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The Hotel King Edward is a throwback to Old Jackson. Photo by Jesse Brooks

Jackson is a blues city, historically and presently. The capitol city became a facilitator for the music, as the country shifted into the 1920s. The city had several labels at the time, and most of them could be found on Farish Street, an area of town for African-American commerce. Hosting everyone from Robert Johnson to Cab Calloway got their first mass audiences on Farish Street, and the area was important for businessmen and artists alike. Today, most of Farish is abandoned, and the public efforts to revitalize the section have not worked out. However, a few business owners still hang on out of pride because of the import role the street has played in history. A blues club, F. Jones Corner, on Farish aims to keep the music of Jackson blues alive. On any given night at the club locals like Jesse Robinson and Vasti Jackson can be heard.

The Civil Rights era of the 1960s brought a lot of unrest to the city of Jackson, and the city has a unique place in the fight for equality. Many of the organized efforts to defeat segregation took place in the sit-ins of the city. One of the darkest days of the struggle occurred in Jackson on June 12, 1963, with NAACP state field director was assassinated outside of his family home by KKK member Byron De La Beckwith. Evers was a WWII veteran that had played an essential role in the desegregation of the University of Mississippi and schools in Jackson. His home is open as a public historical site today at the address of 2332 Margaret Walker Alexander Drive. Inside the home there is a clear image of the kind of life the Evers family lived and everything they had gone through. The most haunting sight of the visit is that Evers’ blood still stains the carport to this day. Tours are free to the public daily though times may vary.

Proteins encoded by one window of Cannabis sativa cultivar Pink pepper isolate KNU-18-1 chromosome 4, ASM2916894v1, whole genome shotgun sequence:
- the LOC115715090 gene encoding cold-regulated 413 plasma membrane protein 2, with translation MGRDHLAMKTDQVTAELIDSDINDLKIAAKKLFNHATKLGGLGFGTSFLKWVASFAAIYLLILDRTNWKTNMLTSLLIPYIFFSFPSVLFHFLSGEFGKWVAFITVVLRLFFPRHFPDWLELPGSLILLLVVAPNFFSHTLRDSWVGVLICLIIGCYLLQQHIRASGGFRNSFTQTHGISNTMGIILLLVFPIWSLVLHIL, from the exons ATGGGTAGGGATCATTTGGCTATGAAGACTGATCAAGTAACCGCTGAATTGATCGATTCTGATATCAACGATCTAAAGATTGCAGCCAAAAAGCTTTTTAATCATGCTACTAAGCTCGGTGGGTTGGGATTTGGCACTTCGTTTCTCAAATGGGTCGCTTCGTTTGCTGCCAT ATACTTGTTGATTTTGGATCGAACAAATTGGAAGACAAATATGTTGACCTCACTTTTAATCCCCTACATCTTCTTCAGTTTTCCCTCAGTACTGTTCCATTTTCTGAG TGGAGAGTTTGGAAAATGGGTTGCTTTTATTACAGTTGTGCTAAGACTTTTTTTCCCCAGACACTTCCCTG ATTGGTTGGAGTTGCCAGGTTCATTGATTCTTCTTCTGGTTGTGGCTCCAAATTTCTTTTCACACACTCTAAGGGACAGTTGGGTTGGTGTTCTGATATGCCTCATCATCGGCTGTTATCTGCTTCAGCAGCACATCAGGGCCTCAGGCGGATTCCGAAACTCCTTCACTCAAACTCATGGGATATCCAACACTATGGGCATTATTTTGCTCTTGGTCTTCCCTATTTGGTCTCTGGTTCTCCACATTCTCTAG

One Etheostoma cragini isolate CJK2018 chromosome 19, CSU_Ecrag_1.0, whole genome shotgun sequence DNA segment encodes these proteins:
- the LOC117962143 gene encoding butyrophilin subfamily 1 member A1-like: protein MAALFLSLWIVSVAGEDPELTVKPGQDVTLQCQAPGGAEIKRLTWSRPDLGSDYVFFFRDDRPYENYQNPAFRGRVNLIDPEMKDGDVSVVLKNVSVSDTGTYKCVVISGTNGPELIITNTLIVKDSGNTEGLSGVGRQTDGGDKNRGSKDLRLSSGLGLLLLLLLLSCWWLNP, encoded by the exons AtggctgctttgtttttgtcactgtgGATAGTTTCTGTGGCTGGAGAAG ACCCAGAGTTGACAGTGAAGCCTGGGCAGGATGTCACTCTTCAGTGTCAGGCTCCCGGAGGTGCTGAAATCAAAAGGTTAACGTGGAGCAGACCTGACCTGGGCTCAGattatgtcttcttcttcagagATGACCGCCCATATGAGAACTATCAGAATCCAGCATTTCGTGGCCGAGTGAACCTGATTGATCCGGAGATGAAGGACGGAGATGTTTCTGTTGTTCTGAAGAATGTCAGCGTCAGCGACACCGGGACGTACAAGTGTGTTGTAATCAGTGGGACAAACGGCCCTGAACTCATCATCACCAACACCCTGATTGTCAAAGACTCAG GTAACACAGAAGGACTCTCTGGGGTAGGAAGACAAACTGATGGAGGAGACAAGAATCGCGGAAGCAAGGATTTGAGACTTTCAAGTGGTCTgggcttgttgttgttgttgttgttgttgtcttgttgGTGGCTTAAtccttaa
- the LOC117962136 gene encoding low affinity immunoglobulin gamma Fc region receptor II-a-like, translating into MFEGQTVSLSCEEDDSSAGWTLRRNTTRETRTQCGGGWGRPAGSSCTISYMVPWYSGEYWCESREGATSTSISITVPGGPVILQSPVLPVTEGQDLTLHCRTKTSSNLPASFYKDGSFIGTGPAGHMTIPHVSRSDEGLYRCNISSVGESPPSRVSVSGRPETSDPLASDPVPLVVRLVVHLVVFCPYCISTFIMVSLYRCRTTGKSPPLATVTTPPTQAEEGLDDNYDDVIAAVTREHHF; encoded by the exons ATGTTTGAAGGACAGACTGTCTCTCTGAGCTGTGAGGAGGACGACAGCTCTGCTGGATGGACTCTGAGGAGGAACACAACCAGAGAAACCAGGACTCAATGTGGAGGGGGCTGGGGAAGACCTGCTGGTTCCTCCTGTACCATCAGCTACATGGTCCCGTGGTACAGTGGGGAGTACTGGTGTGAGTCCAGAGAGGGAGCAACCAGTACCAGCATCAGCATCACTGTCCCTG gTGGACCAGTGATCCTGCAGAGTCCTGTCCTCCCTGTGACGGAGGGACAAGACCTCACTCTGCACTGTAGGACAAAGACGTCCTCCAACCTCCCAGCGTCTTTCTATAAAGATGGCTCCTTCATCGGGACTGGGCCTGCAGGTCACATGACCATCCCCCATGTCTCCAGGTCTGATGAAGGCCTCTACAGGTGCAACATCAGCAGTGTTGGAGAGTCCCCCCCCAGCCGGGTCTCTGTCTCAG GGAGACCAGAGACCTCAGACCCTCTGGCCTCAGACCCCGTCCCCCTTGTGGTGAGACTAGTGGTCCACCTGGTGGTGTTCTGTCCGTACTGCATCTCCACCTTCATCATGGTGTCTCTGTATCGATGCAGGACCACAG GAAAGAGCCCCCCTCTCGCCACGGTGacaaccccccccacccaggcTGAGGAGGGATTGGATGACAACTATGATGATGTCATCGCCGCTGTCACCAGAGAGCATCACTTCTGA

Jackson is a city soaked in the heavyweight of the past, but it must make a choice on what direction it wants to take for the future. Fondren, Jackson’s newly self-declared “hip” neighborhood has some suggestions. The area is revitalized with a new, yet vintage, charm. It’s where Jackson’s art and music elite of a new generation met to keep the city fresh. At any of its local businesses, you can find pop-up restaurants, local beer, and indie rockers like the Stonewalls doing their take on Jackson music.

Jackson has faced some economically challenging times in recent years just as any other American city, but right now is no different than other times Jackson has faced as a crossroad. One can only hope that a city chooses a path that honors its tradition, while still being inviting enough to grow a new generation. That may be what is happening in Jackson, and it seems that we are seeing the very beginning of that growth. With a culture that blends the old with the new, great food, be it hometown favorites or new ideas, is being mixed into that blend.

Hwy. 51 Revisited: McComb, Mississippi

By Jesse Brooks

McComb, Mississippi is the kind of town that seems to get by on day-to-day business. It doesn’t beat its chest to declare that it is better than somewhere else or decorate itself as something flashy. However, the best way to describe McComb is welcoming. You can walk into a public place or a locally owned business, and people smile and greet you. They ask you how you’re feeling and talk directly to you like they’ve known you for years.

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Though McComb may sound like a typical sleepy Southern town, history suggests that it wasn’t always that way. Like so many towns that reside on Highway 51, it exists because of the expansion of the Great Northern Railroad, known today as the Illinois Central Railroad. The city was founded in 1872 after Henry Simpson McComb decided to move the railroad’s maintenance shops to the area. Railroad employment caused a city to form and blossom.